[800]
Lasciuious Goth, and all the bitterest tearmes That euer eare did heare to such effect. And had you not by wondrous fortune come, This vengeance on me had they executed: Reuenge it, as you loue your Mothers life,
[805]
Or be ye not henceforth cal'd my Children.
Dem.

This is a witnesse that I am thy Sonne. stab him.

Chi. And this for me, Strook home to shew my strength. Laui. I come Semeramis, nay Barbarous Tamora.
[810]
For no name fits thy nature but thy owne.
Tam. Giue me thy poyniard, you shal know my boyes Your Mothers hand shall right your Mothers wrong. Deme. Stay Madam heere is more belongs to her, First thrash the Corne, then after burne the straw:
[815]
This Minion stood vpon her chastity, Vpon her Nuptiall vow, her loyaltie. And with that painted hope, braues your Mightinesse, And shall she carry this vnto her graue?
Chi. And if she doe,
[820]
I would I were an Eunuch, Drag hence her husband to some secret hole, And make his dead Trunke‑Pillow to our lust.
Tamo. But when ye haue the hony we desire, Let not this Waspe out‑liue vs both to sting. Chir.
[825]
I warrant you Madam we will make that sure: Come Mistris, now perforce we will enioy, That nice‑preserued honesty of yours.
Laui.

Oh Tamora, thou bear'st a woman face.

Tamo.

I will not heare her speake, away with her.

Laui.
[830]

Sweet Lords intreat her heare me but a word.

Demet. Listen faire Madam, let it be your glory To see her teares, but be your hart to them, As vnrelenting flint to drops of raine. Laui. When did the Tigers young‑ones teach the dam?
[835]
O doe not learne her wrath, she taught it thee, The milke thou suck'st from her did turne to Marble, Euen at thy Teat thou had'st thy Tyranny, Yet euery Mother breeds not Sonnes alike, Do thou intreat her shew a woman pitty.
Chiro.
[840]
What, Would'st thou haue me proue my selfe a bastard?
Laui. 'Tis true, The Rauen doth not hatch a Larke, Yet haue I heard, Oh could I finde it now,
[845]
The Lion mou'd with pitty, did indure To haue his Princely pawes par'd all away. Some say, that Rauens foster forlorne children, The whil'st their owne birds famish in their nests: Oh be to me though thy hard hart say no,
[850]
Nothing so kind but something pittifull.
Tamo.

I know not what it meanes, away with her.

Lauin. Oh let me teach thee for my Fathers sake, That gaue thee life when well he might haue slaine thee: Be not obdurate, open thy deafe eares. Tamo.
[855]
Had'st thou in person nere offended me. Euen for his sake am I pittilesse: Remember Boyes I powr'd forth teares in vaine, To saue your brother from the sacrifice, But fierce Andronicus would not relent,
[860]
Therefore away with her, and vse her as you will, The worse to her, the better lou'd of me.
Laui. Oh Tamora, Be call'd a gentle Queene, And with thine owne hands kill me in this place,
[865]
For 'tis not life that I haue beg'd so long, Poore I was slaine, when Bassianus dy'd.
Tam.

What beg'st thou then? fond woman let me go?

Laui. 'Tis present death I beg, and one thing more, That womanhood denies my tongue to tell:
[870]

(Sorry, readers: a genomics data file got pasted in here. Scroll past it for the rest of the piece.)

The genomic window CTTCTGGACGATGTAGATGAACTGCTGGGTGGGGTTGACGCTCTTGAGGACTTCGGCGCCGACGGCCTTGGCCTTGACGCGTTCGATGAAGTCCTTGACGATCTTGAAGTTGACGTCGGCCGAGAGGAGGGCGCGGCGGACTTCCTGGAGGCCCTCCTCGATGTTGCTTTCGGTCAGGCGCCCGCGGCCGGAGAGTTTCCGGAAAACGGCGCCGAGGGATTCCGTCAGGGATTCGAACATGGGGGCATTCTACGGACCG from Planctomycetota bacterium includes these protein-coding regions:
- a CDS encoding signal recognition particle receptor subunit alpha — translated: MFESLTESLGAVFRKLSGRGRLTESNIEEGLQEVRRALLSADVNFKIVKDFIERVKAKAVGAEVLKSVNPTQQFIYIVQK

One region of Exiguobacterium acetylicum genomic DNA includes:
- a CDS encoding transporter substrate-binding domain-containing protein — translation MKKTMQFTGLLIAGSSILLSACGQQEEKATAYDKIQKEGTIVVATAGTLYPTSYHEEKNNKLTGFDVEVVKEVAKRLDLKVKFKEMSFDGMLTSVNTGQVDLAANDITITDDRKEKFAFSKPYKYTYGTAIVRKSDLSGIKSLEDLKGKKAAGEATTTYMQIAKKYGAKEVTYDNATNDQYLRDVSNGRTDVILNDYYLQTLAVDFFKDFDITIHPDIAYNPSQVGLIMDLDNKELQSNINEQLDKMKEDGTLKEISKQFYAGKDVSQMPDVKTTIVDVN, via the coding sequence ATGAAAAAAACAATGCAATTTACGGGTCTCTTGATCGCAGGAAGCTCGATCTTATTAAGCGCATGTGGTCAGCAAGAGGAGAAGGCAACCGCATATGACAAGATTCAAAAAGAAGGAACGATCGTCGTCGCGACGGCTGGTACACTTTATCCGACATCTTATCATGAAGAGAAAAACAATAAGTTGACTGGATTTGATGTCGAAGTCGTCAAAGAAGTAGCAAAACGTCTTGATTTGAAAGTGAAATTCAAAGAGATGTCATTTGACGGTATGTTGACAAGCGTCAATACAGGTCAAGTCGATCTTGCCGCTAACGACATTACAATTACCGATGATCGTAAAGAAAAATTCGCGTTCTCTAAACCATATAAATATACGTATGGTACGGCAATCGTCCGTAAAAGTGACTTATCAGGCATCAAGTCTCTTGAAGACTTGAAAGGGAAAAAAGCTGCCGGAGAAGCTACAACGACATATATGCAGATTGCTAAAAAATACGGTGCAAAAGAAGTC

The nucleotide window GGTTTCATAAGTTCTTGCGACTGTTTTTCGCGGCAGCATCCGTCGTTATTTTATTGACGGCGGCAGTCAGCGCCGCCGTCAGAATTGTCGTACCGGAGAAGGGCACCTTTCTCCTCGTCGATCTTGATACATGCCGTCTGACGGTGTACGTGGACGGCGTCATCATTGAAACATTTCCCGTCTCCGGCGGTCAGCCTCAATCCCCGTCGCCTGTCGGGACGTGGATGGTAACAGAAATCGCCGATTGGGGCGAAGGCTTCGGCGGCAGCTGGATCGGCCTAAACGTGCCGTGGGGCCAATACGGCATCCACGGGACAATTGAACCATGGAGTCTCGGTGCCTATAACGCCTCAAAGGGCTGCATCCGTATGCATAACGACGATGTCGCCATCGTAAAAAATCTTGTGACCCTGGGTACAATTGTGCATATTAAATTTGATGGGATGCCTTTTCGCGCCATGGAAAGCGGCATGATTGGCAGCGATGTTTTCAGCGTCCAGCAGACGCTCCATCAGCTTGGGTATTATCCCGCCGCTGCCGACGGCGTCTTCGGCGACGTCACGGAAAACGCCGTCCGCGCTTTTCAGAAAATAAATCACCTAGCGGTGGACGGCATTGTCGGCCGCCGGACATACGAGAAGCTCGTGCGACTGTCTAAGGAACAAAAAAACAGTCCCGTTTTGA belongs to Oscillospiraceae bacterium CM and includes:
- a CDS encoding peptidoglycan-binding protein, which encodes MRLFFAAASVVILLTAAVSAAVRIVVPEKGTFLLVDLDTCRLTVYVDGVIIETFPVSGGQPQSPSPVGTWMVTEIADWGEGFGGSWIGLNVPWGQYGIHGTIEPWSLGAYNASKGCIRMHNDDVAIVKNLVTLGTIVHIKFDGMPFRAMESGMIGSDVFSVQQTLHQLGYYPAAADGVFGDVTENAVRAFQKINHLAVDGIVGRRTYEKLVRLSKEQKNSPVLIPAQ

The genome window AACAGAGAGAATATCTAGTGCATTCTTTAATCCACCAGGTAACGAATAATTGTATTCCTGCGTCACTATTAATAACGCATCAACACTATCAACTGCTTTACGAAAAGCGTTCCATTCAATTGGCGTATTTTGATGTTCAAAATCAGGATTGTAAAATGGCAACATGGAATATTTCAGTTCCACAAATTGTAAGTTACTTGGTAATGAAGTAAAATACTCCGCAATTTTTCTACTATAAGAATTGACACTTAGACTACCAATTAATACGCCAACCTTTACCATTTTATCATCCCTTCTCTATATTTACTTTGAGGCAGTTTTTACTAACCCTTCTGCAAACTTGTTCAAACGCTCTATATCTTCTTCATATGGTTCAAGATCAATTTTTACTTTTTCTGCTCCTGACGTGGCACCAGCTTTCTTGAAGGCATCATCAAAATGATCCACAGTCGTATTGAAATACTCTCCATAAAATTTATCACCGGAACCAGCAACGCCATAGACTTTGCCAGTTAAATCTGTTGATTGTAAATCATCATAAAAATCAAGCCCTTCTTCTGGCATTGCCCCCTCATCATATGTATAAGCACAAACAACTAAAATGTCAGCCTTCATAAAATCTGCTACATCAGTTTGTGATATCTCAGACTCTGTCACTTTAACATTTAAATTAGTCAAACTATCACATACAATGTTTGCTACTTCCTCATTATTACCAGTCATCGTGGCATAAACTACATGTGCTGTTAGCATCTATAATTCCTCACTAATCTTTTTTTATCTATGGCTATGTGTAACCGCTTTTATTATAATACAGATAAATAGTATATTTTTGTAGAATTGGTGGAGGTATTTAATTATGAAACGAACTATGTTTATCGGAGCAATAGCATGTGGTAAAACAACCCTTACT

Oh keepe me from their worse then killing lust, And tumble me into some loathsome pit, Where neuer mans eye may behold my body, Doe this, and be a charitable murderer.
Tam. So should I rob my sweet Sonnes of their fee,
[875]
No let them satisfie their lust on thee.
Deme. Away, For thou hast staid vs heere too long. Lauinia. No Garace Grace , No womanhood? Ah beastly creature,
[880]
The blot and enemy to our generall name, Confusion fall—
Chi. Nay then Ile stop your mouth Bring thou her husband, This is the Hole where Aaron bid vs hide him. Tam.
[885]
Farewell my Sonnes, see that you make her sure, Nere let my heart know merry cheere indeed, Till all the Andronici be made away: Now will I hence to seeke my louely Moore, And let my spleenefull Sonnes this Trull defloure.
Exit. Enter Aaron with two of Titus Sonnes. Aron.
[890]
Come on my Lords, the better foote before, Straight will I bring you to the lothsome pit, Where I espied the Panther fast asleepe.
Quin.

My sight is very dull what ere it bodes.

Marti. And mine I promise you, were it not for shame,
[895]
Well could I leaue our sport to sleepe a while.
Quin. What art thou fallen? What subtile Hole is this, Whose mouth is couered with Rude growing Briers, Vpon whose leaues are drops of new‑shed‑blood,
[900]
As fresh as mornings dew distil'd on flowers, A very fatall place it seemes to me: Speake Brother hast thou hurt thee with the fall?
Martius. Oh Brother, With the dismal'st obiect
[905]
That euer eye with sight made heart lament.
Aron. Now will I fetch the King to finde them heere, That he thereby may haue a likely gesse, How these were they that made away his Brother. Exit Aaron. Marti. Why dost not comfort me and helpe me out,
[910]
From this vnhallow'd and blood‑stained Hole?
Quintus. I am surprised with an vncouth feare, A chilling sweat ore‑runs my trembling ioynts, My heart suspects more then mine eie can see. Marti. To proue thou hast a true diuining heart,
[915]
Aaron and thou looke downe into this den, And see a fearefull sight of blood and death.
Quintus. Aaron is gone, And my compassionate heart Will not permit mine eyes once to behold
[920]
The thing where at it trembles by surmise: Oh tell me how it is, for nere till now Was I a child to feare I know not what.
Marti. Lord Bassianus lies embrewed heere, All on a heape like to the slaughtred Lambe,
[925]